“I am inclined to think—” said I.“I should do so,” Sherlock Holmes remarked impatiently.
“I am inclined to think—” said I.
“I should do so,” Sherlock Holmes remarked impatiently.
Arthur Conan Doyle, “The Valley of Fear”
In writing, I take a hard look at any dubifiers I notice, and only let them stand if they are really necessary. I find that often (a quantifier I have let stand!) they result from mere timidity rather than justified, significant, and relevant uncertainty. In speech too, if I’m quick enough to make these decisions on the fly.
I especially avoid multiple dubifiers, like “It seems to me like there’s a chance that probably it might be a good idea to maybe try and see if it’s possible to...” As deluks917 said, epistemic security theatre. Or in that concocted example, epistemic security farce.
As a data point in the opposite direction from the stereotype than Eliezer (the stereotype being that everyone tends to put on weight unless they strive not to), I have never needed, nor tried, to “lose weight”. My weight stays at 120 to 125 pounds (giving a BMI of about 20) without my doing anything to make it so, any more than I do anything to regulate my body temperature. It has done so for my entire adult life of more than 40 years, during which I have never been short of the means to eat whatever I want. My body obviously does regulate my weight and temperature, but by mechanisms I know nothing about. Any explanation of why people put on weight must also account for the people who do not.
In fact, surely people only speak of “losing weight” who are failing to do so. If they ever reached their target weight they would be talking about maintaining it, but I only see that mentioned as something you will have to do once you have “lost weight” in a tomorrow that is presumed never to arrive. The entire discourse is predicated on the assumption of failure.
Is there some reason he should?
“Why didn’t you tell him the truth? Were you afraid?”“I’m not afraid. I chose not to tell him, because I anticipated negative consequences if I did so.”“What do you think ‘fear’ is, exactly?”
“Why didn’t you tell him the truth? Were you afraid?”
“I’m not afraid. I chose not to tell him, because I anticipated negative consequences if I did so.”
“What do you think ‘fear’ is, exactly?”
Fear is a certain emotional response to anticipated negative consequences, which may or may not be present when such consequences are anticipated. If present, it may or may not be a factor in making decisions.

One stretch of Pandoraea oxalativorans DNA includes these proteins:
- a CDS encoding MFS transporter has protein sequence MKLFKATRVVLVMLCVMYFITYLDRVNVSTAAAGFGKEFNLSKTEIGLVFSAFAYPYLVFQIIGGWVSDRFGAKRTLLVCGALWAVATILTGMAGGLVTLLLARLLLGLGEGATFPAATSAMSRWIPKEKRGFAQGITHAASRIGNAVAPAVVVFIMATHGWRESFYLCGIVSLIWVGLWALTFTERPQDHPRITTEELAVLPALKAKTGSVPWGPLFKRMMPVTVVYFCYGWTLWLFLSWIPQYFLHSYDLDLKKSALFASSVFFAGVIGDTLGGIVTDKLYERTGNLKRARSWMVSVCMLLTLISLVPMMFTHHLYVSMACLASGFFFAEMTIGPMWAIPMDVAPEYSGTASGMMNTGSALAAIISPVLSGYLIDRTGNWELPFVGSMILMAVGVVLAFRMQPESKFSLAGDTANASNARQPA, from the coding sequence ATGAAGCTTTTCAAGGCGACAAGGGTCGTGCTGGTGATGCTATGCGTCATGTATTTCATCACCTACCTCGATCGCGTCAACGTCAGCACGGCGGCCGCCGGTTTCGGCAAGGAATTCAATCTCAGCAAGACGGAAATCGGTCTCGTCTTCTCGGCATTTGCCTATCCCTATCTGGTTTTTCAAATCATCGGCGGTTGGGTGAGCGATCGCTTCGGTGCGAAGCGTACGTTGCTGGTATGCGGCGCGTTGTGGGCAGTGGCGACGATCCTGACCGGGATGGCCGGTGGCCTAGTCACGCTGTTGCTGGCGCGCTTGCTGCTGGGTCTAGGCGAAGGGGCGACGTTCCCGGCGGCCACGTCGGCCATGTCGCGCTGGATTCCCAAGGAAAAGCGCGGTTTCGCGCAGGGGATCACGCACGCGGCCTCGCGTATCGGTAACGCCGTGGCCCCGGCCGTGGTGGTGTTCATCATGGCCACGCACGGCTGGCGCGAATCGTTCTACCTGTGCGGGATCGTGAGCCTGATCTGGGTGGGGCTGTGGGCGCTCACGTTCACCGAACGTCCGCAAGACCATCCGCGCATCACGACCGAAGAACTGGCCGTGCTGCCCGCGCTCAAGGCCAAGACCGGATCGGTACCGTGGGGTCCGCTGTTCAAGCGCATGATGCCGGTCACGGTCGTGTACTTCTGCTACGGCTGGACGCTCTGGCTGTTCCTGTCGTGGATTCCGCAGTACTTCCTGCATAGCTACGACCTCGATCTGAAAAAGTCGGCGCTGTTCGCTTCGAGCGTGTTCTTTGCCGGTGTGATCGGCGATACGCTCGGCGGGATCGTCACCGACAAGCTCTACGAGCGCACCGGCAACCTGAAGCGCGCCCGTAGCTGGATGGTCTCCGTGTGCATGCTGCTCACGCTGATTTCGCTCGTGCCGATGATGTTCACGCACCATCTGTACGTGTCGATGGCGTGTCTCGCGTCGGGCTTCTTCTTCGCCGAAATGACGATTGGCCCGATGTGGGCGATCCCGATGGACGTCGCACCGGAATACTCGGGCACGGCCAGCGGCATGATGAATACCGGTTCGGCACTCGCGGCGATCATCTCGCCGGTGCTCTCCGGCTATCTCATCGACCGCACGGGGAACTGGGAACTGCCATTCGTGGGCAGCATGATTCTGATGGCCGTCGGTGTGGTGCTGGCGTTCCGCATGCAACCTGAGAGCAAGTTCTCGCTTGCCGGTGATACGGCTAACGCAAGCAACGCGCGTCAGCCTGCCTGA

Can you expand on what this step means, in the same way you said what “Long the future” means? Who does what, and when?
Short-sell the underlying security for ke−rT in cash.
Try the door. Is it really locked or it is just stiff, or needs to be jiggled in the right way?
Search for a key.
Break the door open.
Use the phone to find yourself on Google Maps and call friends, police, or whoever you think might be able to help.
If no-one can come to rescue you, ask everyone you know to send you 50 ideas for how to escape.
With the phone, ask all your friends to publicise your situation.
Record a video for YouTube connecting your situation to the viral conspiracy theory of the day and appeal for help.
Search the Internet for a solution.
Ask AI Dungeon how to get out.
Google Maps shows the interiors of some buildings. See if it can show you a way out.
Double-click on the map to teleport. (It works in Second Life.)
Pick the lock. (Subproblem: find something to pick the lock with.)
Declaim to whoever may be listening that you are a close personal friend of some very powerful people who will enjoy grilling them slowly over a fire if they don’t let you out.
Scream and shout.
Look for secret doors.
Try to break through the walls.
Use the phone to persuade a demolition company to come and knock the place down.
Enough energy for 10 years? Impossible! And where did you get that information from? It seems that this is a dream. So you’re now lucid dreaming. Open the door by taking control of the dream and deciding that it’s going to open.
It’s a dream? Wake up.
Maybe you’ve been abducted by aliens. They’re likely observing you. Call out to them and see what happens.
Wait for someone to enter, then leave, by force or persuasion as seems appropriate.
Stone walls do not a prison make, nor iron bars a cage. When you cease trying to escape, grasshopper, you will have truly escaped.
Adopt the subjective reality model and walk through the walls.
Talk to whoever has put you here (in the hope that they’re listening) and persuade them that it’s in their own interests to let you out. Imagine you’re an AI in a box in order to come up with arguments.